In Understanding Media McLuhan had already thought about such a case. In the chapter called ‘Hybrid Energies’, he delivers the following description of what happens when two media melt into each other and form a new device different from both of the sources:
The hybrid reveals the force of life; it is a wake-up call to rescue us from drowning into the boring routine of the ordinary—a statement that sounds quite similar to Communiqué 8. Theory and terror meet in the discovery that we all are to be saved from a life of grey, from emptiness, boredom, numbness, blindness and heteronomy. When fashion and bombing meet, they will potentiate each other. Professionals in this area of potentiated visibility again are artists: ‘Artists in various fields are always the first to discover how to enable one medium to use or to release the power of another’ ( Like a chef de cuisine, the artist combines the ingredients at will: ‘In our age artists are able to mix their media diet as easily as their book diet’ (McLuhan  2003: 78).
Fashion relates to clothing like art relates to media: it makes its vehicle visible. That might be a reason why fashion has to change constantly: to wake us up from our numbness. The Angry Brigade was convinced that dressing up in the style of the 1940s was a retrogression and would slow down the process of change, the process of making visible and by that prolong the state of numbness. A bomb might therefore be the medium of choice to accelerate transformation.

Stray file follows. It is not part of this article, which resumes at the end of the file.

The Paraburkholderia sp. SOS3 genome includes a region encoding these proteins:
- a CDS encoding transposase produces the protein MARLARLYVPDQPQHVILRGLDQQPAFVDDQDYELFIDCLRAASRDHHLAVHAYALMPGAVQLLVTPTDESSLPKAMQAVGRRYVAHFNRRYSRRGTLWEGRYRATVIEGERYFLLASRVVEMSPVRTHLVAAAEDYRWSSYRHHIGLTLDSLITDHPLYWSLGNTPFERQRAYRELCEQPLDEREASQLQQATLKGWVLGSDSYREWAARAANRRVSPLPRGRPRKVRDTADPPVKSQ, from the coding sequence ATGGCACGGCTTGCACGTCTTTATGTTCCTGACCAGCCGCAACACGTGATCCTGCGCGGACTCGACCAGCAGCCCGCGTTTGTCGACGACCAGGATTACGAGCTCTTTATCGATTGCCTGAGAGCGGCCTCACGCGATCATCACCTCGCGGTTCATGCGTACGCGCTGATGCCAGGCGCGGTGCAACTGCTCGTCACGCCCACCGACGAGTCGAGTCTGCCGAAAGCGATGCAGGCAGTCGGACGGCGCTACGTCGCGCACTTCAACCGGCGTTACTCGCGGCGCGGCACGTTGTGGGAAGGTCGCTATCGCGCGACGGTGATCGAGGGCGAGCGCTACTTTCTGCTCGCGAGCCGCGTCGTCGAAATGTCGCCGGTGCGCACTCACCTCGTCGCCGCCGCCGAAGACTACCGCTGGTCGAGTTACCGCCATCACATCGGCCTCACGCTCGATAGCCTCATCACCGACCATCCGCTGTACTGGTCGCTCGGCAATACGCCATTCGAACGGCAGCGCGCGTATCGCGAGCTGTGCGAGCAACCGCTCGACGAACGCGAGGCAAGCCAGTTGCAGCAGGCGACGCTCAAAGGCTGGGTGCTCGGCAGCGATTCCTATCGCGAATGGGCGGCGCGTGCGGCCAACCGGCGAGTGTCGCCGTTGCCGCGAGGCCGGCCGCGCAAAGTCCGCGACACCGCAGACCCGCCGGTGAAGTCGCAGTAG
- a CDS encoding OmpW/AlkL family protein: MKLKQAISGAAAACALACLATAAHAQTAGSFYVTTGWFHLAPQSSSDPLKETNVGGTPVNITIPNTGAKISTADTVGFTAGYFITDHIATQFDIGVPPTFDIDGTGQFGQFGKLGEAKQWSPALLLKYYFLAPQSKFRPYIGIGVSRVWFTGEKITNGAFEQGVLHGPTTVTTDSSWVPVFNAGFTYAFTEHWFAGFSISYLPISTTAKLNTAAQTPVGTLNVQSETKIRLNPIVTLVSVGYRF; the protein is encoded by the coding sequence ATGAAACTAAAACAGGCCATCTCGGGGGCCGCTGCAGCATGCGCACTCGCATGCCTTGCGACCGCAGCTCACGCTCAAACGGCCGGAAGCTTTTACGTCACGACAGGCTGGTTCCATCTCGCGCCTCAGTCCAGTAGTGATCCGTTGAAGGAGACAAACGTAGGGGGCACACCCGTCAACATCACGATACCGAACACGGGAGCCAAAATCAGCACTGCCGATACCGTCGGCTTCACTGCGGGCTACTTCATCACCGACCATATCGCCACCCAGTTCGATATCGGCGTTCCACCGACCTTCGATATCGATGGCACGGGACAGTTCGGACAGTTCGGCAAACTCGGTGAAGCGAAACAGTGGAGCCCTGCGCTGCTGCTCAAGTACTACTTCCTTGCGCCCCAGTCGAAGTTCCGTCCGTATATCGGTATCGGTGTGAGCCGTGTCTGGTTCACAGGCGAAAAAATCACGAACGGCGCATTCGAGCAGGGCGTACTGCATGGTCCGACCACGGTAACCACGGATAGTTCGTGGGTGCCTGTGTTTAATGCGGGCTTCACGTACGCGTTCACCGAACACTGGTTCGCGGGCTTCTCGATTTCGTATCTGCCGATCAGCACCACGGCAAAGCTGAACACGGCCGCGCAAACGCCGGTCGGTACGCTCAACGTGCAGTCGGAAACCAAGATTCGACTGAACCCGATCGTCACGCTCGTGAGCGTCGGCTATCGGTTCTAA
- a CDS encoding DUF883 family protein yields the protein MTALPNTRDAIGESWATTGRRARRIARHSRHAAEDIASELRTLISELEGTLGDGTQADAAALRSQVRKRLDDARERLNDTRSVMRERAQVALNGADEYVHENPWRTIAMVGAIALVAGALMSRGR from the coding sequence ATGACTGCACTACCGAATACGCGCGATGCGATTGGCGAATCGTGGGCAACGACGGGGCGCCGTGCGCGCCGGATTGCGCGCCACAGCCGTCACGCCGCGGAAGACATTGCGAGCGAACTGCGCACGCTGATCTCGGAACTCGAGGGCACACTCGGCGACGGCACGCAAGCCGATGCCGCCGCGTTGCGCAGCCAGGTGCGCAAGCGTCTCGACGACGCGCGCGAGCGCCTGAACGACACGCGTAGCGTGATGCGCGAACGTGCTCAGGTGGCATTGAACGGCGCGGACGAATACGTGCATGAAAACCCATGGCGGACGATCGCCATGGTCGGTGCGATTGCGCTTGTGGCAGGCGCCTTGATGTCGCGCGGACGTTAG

Apart from the hubris that lies in both McLuhan’s and the Angry Brigade’s exclusive access to the truth, Understanding Media gives no clear distinction between terrorism and art. Art as an instrument of antienvironment necessarily has an impact on society:
The art object is replaced by participation in the art process … The artist leaves the Ivory Tower for the Control Tower, and abandons the shaping of art objects in order to program the environment itself as a work of art. It is human consciousness itself that is the great artefact of man. (McLuhan 2005: 14)
Two years before the first man landed on the moon, McLuhan liked to think that in the space age even ‘the planet has become an antienvironment, an art form, an extension of consciousness’ (McLuhan 2005: 10). Marshall McLuhan was up to date with contemporary developments in art as he was aware of performance art and land art, which produce situations and environments much more than traditional works of art that had the goal of eternal significance. Fashion fits perfectly into this concept. It is not this or that style that counts—because each single manifestation will soon be out of fashion again—but fashion as a social phenomenon, fashion as a medium; fashion as fashion proved to be stable.